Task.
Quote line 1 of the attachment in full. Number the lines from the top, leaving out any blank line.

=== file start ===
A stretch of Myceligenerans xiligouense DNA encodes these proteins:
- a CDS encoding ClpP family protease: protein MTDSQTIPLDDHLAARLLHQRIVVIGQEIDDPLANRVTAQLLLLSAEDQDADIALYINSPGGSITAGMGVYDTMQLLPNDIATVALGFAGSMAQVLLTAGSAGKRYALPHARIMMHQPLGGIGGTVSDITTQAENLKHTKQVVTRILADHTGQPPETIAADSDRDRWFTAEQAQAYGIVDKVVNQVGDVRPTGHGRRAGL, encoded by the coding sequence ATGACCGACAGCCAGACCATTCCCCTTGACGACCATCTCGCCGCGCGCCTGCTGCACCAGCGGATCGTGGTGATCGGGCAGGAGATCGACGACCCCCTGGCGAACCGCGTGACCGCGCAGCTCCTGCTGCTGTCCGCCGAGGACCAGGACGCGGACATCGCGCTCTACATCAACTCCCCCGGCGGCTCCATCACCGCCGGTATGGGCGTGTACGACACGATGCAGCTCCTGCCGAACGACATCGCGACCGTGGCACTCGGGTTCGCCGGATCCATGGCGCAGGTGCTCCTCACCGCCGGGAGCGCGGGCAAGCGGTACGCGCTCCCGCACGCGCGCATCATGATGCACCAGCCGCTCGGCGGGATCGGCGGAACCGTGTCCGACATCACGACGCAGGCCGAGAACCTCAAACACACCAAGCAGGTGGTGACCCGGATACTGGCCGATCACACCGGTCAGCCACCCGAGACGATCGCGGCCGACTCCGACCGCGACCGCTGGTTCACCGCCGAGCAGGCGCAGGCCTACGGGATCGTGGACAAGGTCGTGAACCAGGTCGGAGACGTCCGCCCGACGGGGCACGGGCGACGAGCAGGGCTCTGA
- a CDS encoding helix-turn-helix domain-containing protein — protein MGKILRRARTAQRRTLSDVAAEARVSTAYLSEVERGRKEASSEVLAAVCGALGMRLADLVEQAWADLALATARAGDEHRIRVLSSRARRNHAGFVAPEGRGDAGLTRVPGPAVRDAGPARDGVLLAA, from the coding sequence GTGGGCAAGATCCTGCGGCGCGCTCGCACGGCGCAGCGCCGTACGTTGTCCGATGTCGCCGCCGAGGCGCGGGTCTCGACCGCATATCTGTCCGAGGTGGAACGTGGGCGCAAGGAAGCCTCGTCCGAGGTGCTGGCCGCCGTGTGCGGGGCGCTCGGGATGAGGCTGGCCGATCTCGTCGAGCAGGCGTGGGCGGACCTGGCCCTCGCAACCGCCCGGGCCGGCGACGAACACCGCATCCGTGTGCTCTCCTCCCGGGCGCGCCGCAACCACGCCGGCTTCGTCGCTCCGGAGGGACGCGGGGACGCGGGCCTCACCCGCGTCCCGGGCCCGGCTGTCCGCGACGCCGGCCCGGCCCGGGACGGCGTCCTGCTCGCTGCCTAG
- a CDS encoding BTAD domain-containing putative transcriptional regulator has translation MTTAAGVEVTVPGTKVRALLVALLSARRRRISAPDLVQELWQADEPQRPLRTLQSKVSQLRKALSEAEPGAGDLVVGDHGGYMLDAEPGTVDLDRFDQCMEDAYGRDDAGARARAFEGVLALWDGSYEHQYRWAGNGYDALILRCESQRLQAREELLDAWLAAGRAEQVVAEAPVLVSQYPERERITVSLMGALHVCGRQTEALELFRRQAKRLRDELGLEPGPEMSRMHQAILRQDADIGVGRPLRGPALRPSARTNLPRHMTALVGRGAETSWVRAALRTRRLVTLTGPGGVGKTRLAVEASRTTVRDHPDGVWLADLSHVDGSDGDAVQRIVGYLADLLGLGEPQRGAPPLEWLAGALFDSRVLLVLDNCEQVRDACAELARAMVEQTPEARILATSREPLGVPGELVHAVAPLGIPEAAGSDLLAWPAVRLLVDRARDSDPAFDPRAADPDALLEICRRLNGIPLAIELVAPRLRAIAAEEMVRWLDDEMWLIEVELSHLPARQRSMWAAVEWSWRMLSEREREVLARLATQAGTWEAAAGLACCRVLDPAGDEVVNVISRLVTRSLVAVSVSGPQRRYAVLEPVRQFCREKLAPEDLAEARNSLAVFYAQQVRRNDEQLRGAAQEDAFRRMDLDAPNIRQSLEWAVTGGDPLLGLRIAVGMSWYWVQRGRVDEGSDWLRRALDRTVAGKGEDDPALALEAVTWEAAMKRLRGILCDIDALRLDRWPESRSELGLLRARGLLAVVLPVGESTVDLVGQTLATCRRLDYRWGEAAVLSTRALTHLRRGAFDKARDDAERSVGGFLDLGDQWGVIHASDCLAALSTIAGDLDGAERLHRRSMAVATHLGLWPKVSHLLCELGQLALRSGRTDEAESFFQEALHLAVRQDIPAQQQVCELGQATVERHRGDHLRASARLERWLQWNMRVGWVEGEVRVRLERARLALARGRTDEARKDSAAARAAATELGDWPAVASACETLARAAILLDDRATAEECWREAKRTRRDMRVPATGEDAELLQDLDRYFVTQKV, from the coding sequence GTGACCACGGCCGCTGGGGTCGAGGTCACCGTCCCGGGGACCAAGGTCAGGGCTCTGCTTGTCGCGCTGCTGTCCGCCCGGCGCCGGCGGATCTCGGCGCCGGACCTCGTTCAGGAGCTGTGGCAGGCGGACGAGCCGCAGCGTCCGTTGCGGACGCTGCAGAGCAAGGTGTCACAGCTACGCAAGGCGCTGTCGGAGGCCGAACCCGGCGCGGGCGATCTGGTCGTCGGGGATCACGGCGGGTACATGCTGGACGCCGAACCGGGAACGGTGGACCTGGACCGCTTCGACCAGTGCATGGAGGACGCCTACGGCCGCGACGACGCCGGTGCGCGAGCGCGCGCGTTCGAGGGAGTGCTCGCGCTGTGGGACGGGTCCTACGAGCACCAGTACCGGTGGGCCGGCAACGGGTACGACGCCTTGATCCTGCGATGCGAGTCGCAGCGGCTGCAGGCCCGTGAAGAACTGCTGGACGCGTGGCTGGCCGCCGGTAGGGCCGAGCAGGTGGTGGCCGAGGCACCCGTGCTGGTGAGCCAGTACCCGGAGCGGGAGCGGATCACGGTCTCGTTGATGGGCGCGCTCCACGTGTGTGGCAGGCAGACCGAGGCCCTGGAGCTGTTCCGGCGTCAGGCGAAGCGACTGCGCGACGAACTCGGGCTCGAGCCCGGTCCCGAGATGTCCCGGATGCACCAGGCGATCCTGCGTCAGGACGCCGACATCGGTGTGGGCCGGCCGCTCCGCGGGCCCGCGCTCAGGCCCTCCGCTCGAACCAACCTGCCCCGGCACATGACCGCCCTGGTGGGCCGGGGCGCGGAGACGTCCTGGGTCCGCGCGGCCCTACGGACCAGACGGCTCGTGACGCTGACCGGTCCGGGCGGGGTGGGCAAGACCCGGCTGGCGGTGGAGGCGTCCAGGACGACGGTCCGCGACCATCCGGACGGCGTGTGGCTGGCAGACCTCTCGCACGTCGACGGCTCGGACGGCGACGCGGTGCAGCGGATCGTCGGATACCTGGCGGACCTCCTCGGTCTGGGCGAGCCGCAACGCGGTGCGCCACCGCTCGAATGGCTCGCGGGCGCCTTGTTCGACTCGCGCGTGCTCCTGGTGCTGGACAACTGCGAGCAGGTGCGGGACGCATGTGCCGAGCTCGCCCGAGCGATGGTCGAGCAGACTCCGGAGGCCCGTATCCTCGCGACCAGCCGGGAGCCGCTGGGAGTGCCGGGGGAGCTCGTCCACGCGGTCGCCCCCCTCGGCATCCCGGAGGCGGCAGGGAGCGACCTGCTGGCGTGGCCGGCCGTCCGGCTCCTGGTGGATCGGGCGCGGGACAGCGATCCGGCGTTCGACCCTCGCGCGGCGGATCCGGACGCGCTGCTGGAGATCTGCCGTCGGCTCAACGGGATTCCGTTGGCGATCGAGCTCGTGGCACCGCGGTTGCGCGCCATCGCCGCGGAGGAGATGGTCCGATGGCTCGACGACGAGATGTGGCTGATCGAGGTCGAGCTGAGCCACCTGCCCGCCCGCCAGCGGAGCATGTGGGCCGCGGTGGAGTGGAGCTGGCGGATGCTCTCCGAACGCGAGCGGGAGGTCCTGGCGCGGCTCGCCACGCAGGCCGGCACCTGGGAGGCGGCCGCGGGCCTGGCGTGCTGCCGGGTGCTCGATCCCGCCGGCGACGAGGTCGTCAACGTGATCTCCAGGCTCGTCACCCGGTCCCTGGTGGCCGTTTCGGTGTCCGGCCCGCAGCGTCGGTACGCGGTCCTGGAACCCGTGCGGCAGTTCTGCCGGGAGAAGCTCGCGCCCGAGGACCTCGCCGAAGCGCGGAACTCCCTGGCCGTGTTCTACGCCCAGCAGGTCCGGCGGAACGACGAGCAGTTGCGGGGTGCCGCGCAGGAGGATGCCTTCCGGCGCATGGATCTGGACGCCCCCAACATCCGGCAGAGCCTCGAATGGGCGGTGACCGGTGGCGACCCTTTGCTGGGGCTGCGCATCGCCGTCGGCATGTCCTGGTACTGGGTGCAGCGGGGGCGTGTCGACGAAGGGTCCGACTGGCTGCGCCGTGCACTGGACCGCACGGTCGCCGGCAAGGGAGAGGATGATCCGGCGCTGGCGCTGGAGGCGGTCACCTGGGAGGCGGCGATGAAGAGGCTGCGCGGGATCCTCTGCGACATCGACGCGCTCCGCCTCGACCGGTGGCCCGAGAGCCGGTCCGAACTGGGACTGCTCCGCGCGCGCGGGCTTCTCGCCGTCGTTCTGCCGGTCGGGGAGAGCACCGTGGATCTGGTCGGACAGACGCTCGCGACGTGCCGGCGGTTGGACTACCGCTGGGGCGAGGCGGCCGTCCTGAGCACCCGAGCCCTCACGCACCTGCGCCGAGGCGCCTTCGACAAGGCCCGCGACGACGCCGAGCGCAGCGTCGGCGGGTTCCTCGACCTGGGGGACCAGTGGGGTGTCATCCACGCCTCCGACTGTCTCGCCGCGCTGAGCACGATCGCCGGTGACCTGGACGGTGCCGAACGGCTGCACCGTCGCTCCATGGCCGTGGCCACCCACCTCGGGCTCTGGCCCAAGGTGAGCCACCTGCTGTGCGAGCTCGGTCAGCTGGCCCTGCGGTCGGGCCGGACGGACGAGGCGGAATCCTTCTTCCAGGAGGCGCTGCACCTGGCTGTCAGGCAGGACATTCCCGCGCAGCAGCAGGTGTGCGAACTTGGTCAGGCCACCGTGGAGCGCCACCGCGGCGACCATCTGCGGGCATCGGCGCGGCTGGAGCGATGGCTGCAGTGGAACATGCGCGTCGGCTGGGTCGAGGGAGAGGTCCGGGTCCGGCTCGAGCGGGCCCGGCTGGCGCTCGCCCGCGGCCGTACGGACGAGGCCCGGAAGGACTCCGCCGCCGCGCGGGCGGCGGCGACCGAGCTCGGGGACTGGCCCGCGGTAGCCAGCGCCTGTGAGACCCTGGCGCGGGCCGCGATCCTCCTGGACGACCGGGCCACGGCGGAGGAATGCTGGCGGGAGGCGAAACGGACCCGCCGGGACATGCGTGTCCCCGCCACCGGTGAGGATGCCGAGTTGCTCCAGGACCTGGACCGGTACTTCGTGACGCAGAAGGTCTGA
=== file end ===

A stretch of Myceligenerans xiligouense DNA encodes these proteins: